The father’s response provided assuring reminders that the older son already had more than he needed. He was at home. He was liv- ing within the circle of his family and enjoying the abundance of his father’s fortune. He was where he belonged. Everything his position as a son offered was at his fingertips. There was nothing else to add to his life. Implied in the father’s counsel is the admonition that the son had no grounds to complain about his brother’s restoration. The younger brother was surely his father’s son, but he no longer had access to an inheritance.
15:32 But we have something to celebrate, something to be happy about. This brother of yours was dead but has come back to life. He was lost but has been found.’”
The father continued to reason with his unhappy son, hoping to change his perspective about his younger brother and the cause for cel- ebration. He patiently offered him an explanation that clearly showed the difference of the status between the two brothers. Unlike the older son, the younger son had faced an incredibly hard and destructive experience even though it was self-inflicted. The father agreed that his younger son had foolishly walked away from his place of privilege, but he proceeded to rejoice that this son ultimately came home again. Meanwhile, the older son remained loyal and continued to enjoy unin- terrupted access to privilege and fortune.
The father agreed with his older son’s analysis of the younger brother’s situation. The younger son’s behavior caused his present, destitute condition. Nevertheless, the father could not ignore his younger son’s suffering and pain. The father encouraged his older son to realize that his brother’s rebellion and resulting depravity ultimately drove him to repentance and restoration. This was the reason for cel- ebration. He was dead, but now he lived. He was lost, but now he was found. The father persisted in expressing the validity of the reason to celebrate the present state of restoration, rather than wallow in the bitter experiences of the past.
Jesus’ response to the accusation of the Pharisees climaxed in the par- able of the “prodigal son.” In this powerful and enduring illustration, Jesus emphasized a microcosmic depiction of sin, its consequences, and the remedy. The younger son rebelled, suffered the consequences of his disobedience, was in the end convicted, then repented, and was ultimately restored to his original position by his loving and forgiving father. However, his self-centered older brother reacted with a nega- tive, hostile attitude toward his father for accepting the “prodigal son” back into the family with full rights and privileges. The distraught son wanted his young brother to remain lost, but also to be permanently stripped of his position in the family. The older son wanted his brother to continue in his lost state and was unwilling to entertain the possibil- ity of his restoration into the household. He felt that his father was at fault for having compassion on his penitent son.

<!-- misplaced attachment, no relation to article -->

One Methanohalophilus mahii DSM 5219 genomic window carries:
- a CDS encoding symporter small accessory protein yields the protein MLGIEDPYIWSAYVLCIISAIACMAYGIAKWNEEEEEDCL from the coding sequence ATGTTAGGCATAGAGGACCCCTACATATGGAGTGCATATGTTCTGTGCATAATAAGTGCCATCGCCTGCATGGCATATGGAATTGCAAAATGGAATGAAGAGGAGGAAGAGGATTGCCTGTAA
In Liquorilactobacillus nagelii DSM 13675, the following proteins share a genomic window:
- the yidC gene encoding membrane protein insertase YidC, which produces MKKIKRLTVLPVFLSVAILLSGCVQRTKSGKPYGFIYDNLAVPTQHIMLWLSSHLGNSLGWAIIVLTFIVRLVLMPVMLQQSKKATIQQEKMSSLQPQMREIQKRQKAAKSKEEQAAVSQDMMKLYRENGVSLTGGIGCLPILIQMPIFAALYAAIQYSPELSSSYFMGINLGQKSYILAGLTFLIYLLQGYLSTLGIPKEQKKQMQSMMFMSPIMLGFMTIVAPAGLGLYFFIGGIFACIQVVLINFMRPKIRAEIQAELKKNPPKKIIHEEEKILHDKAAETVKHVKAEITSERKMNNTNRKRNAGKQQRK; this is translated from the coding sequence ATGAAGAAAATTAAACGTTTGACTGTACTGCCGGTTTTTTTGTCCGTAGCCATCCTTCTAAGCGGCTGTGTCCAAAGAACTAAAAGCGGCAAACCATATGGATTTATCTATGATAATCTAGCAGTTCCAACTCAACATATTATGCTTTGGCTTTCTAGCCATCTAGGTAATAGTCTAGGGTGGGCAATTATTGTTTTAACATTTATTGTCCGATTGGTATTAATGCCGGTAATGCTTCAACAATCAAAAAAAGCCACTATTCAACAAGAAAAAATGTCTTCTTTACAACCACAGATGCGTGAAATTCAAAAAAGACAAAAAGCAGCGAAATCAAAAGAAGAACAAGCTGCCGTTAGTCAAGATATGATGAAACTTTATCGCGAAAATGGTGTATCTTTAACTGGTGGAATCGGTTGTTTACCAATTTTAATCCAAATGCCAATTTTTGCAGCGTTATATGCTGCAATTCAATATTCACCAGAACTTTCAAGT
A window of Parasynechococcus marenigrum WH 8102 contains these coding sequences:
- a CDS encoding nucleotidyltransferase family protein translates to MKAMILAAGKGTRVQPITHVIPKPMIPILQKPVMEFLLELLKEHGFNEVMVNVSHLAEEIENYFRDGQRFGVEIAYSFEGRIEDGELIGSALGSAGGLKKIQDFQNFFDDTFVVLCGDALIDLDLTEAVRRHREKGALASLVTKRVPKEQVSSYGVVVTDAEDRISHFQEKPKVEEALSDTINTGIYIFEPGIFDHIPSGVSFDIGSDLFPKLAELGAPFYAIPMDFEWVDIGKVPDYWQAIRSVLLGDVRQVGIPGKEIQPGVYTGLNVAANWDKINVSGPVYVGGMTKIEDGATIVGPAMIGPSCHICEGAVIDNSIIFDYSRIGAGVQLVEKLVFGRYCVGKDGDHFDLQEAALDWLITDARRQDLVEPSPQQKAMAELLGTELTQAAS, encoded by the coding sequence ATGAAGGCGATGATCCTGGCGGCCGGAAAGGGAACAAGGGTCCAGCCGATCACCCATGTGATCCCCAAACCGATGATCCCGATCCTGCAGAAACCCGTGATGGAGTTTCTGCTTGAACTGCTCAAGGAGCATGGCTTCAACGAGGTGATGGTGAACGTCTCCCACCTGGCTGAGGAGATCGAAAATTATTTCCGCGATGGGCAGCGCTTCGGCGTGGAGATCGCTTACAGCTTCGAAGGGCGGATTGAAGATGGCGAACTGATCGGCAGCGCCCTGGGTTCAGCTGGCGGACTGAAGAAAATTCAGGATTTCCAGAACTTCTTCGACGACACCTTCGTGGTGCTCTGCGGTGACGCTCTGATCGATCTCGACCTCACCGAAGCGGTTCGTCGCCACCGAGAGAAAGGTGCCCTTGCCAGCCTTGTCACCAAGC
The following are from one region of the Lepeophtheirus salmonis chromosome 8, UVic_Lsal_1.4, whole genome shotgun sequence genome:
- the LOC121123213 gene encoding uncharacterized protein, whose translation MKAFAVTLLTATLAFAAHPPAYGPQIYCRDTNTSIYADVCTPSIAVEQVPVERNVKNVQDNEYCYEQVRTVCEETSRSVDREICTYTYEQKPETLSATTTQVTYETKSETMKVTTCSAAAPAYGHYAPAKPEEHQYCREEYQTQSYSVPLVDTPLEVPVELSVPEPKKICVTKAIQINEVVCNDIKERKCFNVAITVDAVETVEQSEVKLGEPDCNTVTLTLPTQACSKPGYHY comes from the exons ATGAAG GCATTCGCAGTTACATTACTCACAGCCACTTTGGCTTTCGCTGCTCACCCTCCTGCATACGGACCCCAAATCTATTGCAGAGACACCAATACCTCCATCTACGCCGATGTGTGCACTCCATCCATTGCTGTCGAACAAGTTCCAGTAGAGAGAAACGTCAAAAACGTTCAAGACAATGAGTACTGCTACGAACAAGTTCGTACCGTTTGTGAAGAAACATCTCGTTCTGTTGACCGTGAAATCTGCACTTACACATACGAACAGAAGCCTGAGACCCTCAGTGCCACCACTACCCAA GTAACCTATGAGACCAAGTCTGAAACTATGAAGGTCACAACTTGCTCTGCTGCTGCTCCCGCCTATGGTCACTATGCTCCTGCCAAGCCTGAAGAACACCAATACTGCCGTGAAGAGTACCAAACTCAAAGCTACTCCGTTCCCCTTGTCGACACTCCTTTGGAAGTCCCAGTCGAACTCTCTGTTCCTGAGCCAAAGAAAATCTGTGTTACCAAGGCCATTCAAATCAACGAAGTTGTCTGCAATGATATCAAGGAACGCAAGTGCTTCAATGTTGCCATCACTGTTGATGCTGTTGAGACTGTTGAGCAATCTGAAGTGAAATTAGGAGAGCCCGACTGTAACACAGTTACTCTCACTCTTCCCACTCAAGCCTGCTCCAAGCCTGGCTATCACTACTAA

By showing how the evil and the bitterness that was entrenched in the heart of the older son stood in contradistinction to the good- ness, mercy, compassion, and forgiveness of the father, Jesus exposed the self-serving hostile attitude of the Pharisees against Him and His ministry of God’s redemption, healing, grace, and restoration. God extended the offer of His forgiveness in Jesus Christ even toward these self-righteous Pharisees just as the father encouraged his distraught son to forgive his penitent brother and join the celebration.
The message Jesus was conveying to the Pharisees and the rest of the crowd was abundantly clear. God forgives and restores. Only people have the audacity to argue with God about those whom God is saving. Only people, who somehow believe that others don’t measure up to their standard of piety and religious devotion, are blind enough to make such a statement. Even the angels rejoice over each person who repents and is restored to fellowship in the Kingdom. But people get angry. With abominable conceit, they assume that God is correct in saving them, but woefully misguided if He saves someone they don’t approve of.
But it is God’s approval that counts. Let all the world criticize God for what He is doing among all sorts of people in numerous nations around the world. The genuine believer will always join the Father, the Son, the Spirit, and the hosts of heaven over each person that is saved.